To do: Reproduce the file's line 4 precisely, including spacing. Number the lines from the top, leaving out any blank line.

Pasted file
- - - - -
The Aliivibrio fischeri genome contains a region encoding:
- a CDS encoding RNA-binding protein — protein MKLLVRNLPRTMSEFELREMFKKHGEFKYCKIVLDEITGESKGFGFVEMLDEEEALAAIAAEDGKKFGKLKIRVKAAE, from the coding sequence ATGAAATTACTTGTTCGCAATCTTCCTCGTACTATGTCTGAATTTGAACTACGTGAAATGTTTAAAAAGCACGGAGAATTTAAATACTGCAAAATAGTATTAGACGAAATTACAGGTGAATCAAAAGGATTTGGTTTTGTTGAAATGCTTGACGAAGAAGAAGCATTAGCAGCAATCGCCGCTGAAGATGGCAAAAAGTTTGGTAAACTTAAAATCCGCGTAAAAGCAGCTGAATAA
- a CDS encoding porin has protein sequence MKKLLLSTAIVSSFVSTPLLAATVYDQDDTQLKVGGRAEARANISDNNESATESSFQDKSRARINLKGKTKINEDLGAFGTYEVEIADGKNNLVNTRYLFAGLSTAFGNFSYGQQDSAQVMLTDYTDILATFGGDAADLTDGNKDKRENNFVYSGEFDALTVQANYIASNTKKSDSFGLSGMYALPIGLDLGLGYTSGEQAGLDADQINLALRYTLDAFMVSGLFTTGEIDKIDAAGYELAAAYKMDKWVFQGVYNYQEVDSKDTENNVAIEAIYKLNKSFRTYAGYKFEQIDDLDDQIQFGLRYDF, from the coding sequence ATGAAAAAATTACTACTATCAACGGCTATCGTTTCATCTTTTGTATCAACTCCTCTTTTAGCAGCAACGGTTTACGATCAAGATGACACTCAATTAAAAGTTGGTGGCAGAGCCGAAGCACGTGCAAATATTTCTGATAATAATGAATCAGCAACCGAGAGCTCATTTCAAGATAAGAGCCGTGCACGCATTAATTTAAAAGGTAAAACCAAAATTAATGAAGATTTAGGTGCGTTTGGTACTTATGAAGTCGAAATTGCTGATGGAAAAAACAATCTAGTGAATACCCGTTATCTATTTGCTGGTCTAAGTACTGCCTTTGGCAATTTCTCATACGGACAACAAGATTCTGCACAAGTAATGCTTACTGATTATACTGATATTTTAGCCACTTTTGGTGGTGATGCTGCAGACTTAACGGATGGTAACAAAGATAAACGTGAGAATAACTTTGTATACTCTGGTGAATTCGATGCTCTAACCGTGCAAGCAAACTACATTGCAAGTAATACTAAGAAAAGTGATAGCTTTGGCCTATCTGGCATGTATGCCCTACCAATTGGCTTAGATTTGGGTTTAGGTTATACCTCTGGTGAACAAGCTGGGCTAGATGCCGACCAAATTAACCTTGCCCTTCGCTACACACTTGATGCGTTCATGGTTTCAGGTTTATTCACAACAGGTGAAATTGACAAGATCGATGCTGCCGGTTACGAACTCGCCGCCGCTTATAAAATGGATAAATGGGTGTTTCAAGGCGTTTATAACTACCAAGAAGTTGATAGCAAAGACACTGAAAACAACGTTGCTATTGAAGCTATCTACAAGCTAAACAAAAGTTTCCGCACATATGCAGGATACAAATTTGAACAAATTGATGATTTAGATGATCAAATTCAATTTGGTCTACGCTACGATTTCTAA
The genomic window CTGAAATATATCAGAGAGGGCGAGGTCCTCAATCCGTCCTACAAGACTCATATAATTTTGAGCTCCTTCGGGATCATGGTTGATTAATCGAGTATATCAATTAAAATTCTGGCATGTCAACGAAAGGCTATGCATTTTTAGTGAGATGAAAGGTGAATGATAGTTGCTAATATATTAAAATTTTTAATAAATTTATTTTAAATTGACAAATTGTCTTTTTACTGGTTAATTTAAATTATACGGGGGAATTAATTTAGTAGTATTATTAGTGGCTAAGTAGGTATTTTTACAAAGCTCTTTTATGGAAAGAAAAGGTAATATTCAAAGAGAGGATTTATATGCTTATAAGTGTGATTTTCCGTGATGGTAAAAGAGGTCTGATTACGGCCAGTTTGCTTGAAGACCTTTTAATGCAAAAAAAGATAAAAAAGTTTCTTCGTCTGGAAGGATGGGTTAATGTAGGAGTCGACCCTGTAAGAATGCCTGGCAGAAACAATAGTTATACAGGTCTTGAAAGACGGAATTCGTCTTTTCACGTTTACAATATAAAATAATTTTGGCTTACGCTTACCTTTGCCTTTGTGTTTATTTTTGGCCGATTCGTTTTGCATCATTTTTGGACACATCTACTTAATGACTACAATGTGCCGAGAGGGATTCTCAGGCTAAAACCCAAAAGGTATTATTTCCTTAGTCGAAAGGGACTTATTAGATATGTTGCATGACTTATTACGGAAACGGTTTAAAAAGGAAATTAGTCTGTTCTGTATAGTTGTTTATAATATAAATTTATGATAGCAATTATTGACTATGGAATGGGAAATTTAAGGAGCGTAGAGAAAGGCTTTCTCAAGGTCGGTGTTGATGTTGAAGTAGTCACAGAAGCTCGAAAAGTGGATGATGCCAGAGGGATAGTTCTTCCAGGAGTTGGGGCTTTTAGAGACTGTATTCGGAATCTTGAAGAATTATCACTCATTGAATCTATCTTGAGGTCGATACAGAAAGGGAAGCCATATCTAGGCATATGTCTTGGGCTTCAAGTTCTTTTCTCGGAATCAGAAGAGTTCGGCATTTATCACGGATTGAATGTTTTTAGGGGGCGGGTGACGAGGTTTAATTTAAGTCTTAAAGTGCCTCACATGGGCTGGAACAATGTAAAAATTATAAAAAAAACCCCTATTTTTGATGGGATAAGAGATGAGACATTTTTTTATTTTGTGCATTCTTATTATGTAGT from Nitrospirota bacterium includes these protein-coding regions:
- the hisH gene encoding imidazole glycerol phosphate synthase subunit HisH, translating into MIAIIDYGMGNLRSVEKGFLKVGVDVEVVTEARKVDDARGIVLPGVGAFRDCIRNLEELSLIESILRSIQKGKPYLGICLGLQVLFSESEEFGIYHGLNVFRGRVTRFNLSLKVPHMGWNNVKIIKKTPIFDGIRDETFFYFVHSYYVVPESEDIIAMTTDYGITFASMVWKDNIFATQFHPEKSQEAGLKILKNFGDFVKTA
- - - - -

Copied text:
The genomic window CTGAAATATATCAGAGAGGGCGAGGTCCTCAATCCGTCCTACAAGACTCATATAATTTTGAGCTCCTTCGGGATCATGGTTGATTAATCGAGTATATCAATTAAAATTCTGGCATGTCAACGAAAGGCTATGCATTTTTAGTGAGATGAAAGGTGAATGATAGTTGCTAATATATTAAAATTTTTAATAAATTTATTTTAAATTGACAAATTGTCTTTTTACTGGTTAATTTAAATTATACGGGGGAATTAATTTAGTAGTATTATTAGTGGCTAAGTAGGTATTTTTACAAAGCTCTTTTATGGAAAGAAAAGGTAATATTCAAAGAGAGGATTTATATGCTTATAAGTGTGATTTTCCGTGATGGTAAAAGAGGTCTGATTACGGCCAGTTTGCTTGAAGACCTTTTAATGCAAAAAAAGATAAAAAAGTTTCTTCGTCTGGAAGGATGGGTTAATGTAGGAGTCGACCCTGTAAGAATGCCTGGCAGAAACAATAGTTATACAGGTCTTGAAAGACGGAATTCGTCTTTTCACGTTTACAATATAAAATAATTTTGGCTTACGCTTACCTTTGCCTTTGTGTTTATTTTTGGCCGATTCGTTTTGCATCATTTTTGGACACATCTACTTAATGACTACAATGTGCCGAGAGGGATTCTCAGGCTAAAACCCAAAAGGTATTATTTCCTTAGTCGAAAGGGACTTATTAGATATGTTGCATGACTTATTACGGAAACGGTTTAAAAAGGAAATTAGTCTGTTCTGTATAGTTGTTTATAATATAAATTTATGATAGCAATTATTGACTATGGAATGGGAAATTTAAGGAGCGTAGAGAAAGGCTTTCTCAAGGTCGGTGTTGATGTTGAAGTAGTCACAGAAGCTCGAAAAGTGGATGATGCCAGAGGGATAGTTCTTCCAGGAGTTGGGGCTTTTAGAGACTGTATTCGGAATCTTGAAGAATTATCACTCATTGAATCTATCTTGAGGTCGATACAGAAAGGGAAGCCATATCTAGGCATATGTCTTGGGCTTCAAGTTCTTTTCTCGGAATCAGAAGAGTTCGGCATTTATCACGGATTGAATGTTTTTAGGGGGCGGGTGACGAGGTTTAATTTAAGTCTTAAAGTGCCTCACATGGGCTGGAACAATGTAAAAATTATAAAAAAAACCCCTATTTTTGATGGGATAAGAGATGAGACATTTTTTTATTTTGTGCATTCTTATTATGTAGT from Nitrospirota bacterium includes these protein-coding regions: